Sebastian Payne

Andy Burnham: it’s not ‘three against one’ with Jeremy Corbyn

Andy Burnham: it's not 'three against one' with Jeremy Corbyn
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The Labour leadership race is rapidly turning sour. None of the warnings from party grandees are denting Jeremy Corbyn’s support, so talk has turned back to whether candidates should drop out. Yvette Cooper’s campaign has called for Andy Burnham to quit the race. ‘If he isn't prepared to offer an alternative to Jeremy, he needs to step back and leave it to Yvette’, a spokesman said last night.

On the Today programme this morning, Burnham hit back at this idea, arguing that ‘some of the language needs to be more considered than it is’ and defended his position in the race:

‘I find this call disappointing but actually quite strange, given that all the other leadership camps all agree, and they’ve gone on the record to say this, I’m in second place … if we let this bad blood, as you describe it, and negativity take over, this party will be harder to unite coming out of this contest and that is what I’m focused on. ‘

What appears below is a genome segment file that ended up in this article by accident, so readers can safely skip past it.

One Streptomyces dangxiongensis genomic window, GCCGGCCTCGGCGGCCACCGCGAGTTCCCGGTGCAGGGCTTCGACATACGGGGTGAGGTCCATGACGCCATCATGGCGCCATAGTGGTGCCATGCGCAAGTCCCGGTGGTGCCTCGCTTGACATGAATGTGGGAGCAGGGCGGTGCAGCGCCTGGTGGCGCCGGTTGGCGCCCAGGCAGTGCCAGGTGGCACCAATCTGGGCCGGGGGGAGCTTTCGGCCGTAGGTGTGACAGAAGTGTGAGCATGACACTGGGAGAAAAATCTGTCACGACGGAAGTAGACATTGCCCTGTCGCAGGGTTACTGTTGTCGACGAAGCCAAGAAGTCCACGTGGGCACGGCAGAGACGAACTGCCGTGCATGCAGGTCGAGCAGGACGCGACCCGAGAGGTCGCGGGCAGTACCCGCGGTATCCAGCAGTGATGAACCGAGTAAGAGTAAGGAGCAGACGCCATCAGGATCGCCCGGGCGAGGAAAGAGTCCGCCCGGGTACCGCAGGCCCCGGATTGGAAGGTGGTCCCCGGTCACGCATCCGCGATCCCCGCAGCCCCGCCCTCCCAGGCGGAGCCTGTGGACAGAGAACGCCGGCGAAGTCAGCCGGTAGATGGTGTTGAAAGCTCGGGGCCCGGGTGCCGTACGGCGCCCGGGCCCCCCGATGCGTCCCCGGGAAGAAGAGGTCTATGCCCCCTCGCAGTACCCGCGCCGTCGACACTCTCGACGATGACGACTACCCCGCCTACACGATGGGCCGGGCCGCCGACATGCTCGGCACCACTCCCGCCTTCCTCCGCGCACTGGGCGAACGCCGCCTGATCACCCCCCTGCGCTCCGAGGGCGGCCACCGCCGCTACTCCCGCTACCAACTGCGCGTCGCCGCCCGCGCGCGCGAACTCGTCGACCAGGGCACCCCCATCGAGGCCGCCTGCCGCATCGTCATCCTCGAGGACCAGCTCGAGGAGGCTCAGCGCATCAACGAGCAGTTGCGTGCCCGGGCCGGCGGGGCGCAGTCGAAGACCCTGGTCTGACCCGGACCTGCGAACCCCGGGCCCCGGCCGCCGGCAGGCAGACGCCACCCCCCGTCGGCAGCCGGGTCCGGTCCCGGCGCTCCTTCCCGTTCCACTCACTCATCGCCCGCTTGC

The main difference between Burnham and Cooper and Kendall is that the latter two judge the efforts to stop Corbyn as a fight to the death, and are therefore instructing supporters to use their second preferences to block him. Burnham, on the other hand, does not see it as ‘three against one’:

‘I don’t see it like that, I see it as each candidate now should put forward their positive case as to why they are the best person to lead Labour forward. I think lectures from people at the top of the party to how the members should race in this race, I don’t think they go down particularly well.’

Despite the friendly overtones towards Corbyn and his campaign, Burnham struggled to say whether his opponent actually wanted to be Prime Minister in 2020:

'Prime Minister? I don’t know if Jeremy wants to be Prime Minister but he is saying things that people are responding to, that people find refreshing … he started by saying he wanted to produce a debate, that was why he came into the race. I don’t know if that’s changed or not. You’d have to ask him about that.'

As I explained yesterday, the most likely scenario of Corbyn quitting the leadership is after deciding he does not want to fight the 2020 election and leaves once the left has had its say. However optimistic Burnham is now that he is the man to unite the party, this leadership contest is increasingly looking to be the beginning of Labour's woes.